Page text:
Posted tagged ‘Statistics’

Lies, Damned Lies, Statistics: Andrew Sullivan, Brit Election edition

May 6, 2010

Update:  The original of this post mischaracterized the Treasury figures for government spending as a percentage of GDP; I repeatedly referred to them as the percentage of GDP due to the deficit year over year.  It’s been corrected below, and thus, in fact, tracks the figures Sullivan was citing.  The argument remains the same, though in a post piously demanding attention to what numbers tell you, I can’t say I’m not embarassed.  Do not blog after too effusive a dinner party the night before; that’s my motto.

Thanks to friend-of-the-blog Lovable Liberal for the catch.

Andrew Sullivan has been blogging the Brit election extensively, and his reflexive loathing for Labour has come through on a number of occasions.

He has some considered loathing too, I’ll grant you, but he admits that “in my native land, unlike America, I have residual partisan loyalty…” to the party of his youth.

That means its just a bit hard to assign a root cause for his rote repetition of a favorite anti-Labour meme, that the party is a bunch of big government spendthrifts.

It could be Sullivan’s difficulty in dealing with facts presented in the form of quantified data (see for example, this old chestnut). Or it could be a leap to unexamined conclusions propelled by his self- acknowledged Tory partisanship. Or, perhaps most likely, both.

In any event, he parrots the charge that the 13 years of Labour government produced a spending regime that has dramatically changed the size and cost of British government.  He writes:

Britain’s debt piles higher – because 13 years of Labour’s reckless spending has neither solved the country’s social problems nor stabilized the country’s economy….

…And then he attempts to put meat on the bones of that “reckless spending” cliche by borrowing from The Wall St. Journal vie The Corner:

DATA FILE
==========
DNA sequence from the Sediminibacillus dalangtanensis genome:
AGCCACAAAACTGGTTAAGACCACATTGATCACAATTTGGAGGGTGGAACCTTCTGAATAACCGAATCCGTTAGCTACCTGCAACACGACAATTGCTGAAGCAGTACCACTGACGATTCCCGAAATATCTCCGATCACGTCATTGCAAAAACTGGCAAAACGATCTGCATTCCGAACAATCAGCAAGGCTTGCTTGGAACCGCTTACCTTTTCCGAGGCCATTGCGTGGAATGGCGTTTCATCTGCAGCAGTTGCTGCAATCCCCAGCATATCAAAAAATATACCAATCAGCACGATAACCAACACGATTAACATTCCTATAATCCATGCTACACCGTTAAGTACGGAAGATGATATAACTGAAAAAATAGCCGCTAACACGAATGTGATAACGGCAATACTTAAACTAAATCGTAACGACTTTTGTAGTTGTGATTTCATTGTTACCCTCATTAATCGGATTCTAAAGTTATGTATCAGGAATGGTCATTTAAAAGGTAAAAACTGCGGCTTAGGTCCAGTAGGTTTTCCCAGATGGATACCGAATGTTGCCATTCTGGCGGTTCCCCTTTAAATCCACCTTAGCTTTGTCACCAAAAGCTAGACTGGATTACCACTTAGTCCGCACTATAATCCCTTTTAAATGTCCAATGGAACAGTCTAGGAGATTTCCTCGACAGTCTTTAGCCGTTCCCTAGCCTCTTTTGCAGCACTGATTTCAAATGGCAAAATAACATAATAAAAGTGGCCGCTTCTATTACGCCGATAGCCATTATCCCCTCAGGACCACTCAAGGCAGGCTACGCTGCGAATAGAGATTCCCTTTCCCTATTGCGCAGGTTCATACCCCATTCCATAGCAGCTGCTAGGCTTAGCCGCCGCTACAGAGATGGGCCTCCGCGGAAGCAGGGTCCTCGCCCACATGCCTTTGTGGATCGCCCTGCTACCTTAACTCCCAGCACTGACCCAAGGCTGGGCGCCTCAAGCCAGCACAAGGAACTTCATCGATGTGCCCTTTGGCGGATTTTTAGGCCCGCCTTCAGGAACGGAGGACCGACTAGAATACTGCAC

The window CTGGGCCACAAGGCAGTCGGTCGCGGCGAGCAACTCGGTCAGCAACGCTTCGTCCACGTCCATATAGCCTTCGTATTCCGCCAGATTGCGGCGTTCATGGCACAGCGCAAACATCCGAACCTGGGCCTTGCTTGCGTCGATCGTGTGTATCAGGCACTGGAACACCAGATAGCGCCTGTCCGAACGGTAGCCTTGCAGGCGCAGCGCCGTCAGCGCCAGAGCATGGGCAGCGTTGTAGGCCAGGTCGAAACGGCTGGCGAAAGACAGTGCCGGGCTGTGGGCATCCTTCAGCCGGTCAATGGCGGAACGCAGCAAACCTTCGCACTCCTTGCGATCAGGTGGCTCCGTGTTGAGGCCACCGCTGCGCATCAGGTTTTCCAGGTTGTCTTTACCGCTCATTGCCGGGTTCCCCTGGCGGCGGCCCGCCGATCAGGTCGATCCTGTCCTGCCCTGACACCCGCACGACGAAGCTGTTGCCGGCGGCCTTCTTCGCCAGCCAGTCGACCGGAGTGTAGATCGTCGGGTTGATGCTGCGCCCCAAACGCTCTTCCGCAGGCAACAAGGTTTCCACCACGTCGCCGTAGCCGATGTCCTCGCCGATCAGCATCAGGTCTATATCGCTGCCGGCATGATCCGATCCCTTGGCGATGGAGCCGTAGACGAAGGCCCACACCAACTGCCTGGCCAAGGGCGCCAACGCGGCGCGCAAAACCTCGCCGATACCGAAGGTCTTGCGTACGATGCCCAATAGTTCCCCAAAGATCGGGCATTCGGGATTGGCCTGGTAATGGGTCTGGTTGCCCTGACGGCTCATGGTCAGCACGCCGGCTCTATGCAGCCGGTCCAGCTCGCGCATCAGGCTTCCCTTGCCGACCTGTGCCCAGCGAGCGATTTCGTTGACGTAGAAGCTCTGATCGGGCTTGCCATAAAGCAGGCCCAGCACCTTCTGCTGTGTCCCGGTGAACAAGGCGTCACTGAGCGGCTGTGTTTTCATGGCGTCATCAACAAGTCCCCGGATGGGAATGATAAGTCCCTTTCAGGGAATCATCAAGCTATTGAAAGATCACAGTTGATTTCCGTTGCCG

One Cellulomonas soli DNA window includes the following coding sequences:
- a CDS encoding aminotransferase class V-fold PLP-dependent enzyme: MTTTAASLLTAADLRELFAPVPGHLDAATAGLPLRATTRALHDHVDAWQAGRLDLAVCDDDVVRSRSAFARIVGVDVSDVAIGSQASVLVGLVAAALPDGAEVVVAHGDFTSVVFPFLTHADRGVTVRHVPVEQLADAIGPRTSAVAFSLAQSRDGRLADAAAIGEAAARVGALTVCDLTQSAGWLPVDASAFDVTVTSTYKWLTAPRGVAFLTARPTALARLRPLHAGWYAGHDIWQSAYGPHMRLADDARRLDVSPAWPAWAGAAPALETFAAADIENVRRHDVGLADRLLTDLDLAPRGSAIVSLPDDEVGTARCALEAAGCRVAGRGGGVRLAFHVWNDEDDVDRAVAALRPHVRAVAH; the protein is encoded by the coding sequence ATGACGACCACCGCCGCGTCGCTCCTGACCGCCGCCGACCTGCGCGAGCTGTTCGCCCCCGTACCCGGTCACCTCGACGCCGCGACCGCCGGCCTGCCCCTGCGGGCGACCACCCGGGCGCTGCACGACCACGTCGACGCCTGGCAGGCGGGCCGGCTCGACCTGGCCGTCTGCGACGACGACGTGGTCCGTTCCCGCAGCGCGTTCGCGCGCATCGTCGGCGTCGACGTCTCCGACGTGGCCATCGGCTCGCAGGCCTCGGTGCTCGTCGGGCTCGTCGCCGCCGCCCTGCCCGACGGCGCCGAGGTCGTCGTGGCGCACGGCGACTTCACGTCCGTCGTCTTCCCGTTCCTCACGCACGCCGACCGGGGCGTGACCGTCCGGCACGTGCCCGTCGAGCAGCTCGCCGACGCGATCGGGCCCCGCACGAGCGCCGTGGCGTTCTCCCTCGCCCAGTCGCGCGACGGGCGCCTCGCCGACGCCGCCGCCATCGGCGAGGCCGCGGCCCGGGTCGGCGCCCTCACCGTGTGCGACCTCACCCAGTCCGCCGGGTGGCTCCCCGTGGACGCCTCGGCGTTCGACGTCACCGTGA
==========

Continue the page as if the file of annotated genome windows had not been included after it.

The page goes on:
Since 2000, public spending in Britain has grown faster as a share of GDP than any other country in the 28-member OECD — up 17 percentage points to 53% of GDP, compared to 15 points for Ireland and 10 points for Iceland

Sullivan might have wanted to consider his sources.  Doesn’t he know that any statistic with political consequence that emerges from The Wall St. Journal has to be considered guilty until proven innocent — that is, checked for oneself?  And by all that the FSM considers holy (semolina, for one), he of all people has had enough experience of The Corner to realize that they are what Ronald Reagan should have been talking about when he said “don’t trust and verify.” (What — RR didn’t say that? Sorry — ed.)

Shoulda, coulda, woulda … but here, he takes on face value a number that should have provoked more scrutiny.

That would be the date for the start of the time line, 2000.  Why 2000?  First because that marked the lowest deficit figure for all thirteen years of Labour governance — and thus choosing that date, rather than the start of Labour rule in 1997, would make any increase since that time loom larger in percentage terms.  This is called gaming your data.

And then there is the question of context and trend.  What should we make of that one number for a deficit in 2000?  Was it much different from other years’ and other governments’ budget work?  Did what come after trace a steady trend, or were there distinct outliers that need particular explanation?

I’m not going to pretend for a moment that I am an expert, or even knowledgeable about British state finances.  But even from a state  of near total lack of information, it just isn’t that hard to find the broad outlines of the history of UK government deficit spending.  A moment with Teh Google, leads one, for example, to this.

So what happened?

Well, from 1997 to 2007-8, the Labour government spent at levels that ranged between a low of 36.6.% to a high of 41.1% of GDP

From 1990-1997, a Tory government led by John Major, ran budgets that ranged from a low of 39.4% of GDP in the year he took over from Maggie Thatcher, to a high of 43.7% in 1993, from which it declined slowly to the number he handed off to Tony Blair.

Go back to the Thatcher years, and you see the same story.  She inherited a budget that accounted for 45.1% of GDP in Fy 1978-9.  She brought in a slightly reduced percentage the next year, her government’s budget spending coming in equal for 44.7% of GDP in FY 1979-80, but that figure rose for the next several years, and only dropped to the level she inherited in 1985-6.  Her high was 48.1 percent of GDP, and her best year was still above that best number achieved by Blair, with Brown as his Chancellorof the Exchequer — right around 39% for the Tories, compared with the Labour best figure of roughly 36 1/2 percent.

In other words:  for most of its time in office, Labour budgets included deficits well within the historical range established over the previous 18 years of Tory rule.  Just not much change in it — and often below that of their Tory predecessors.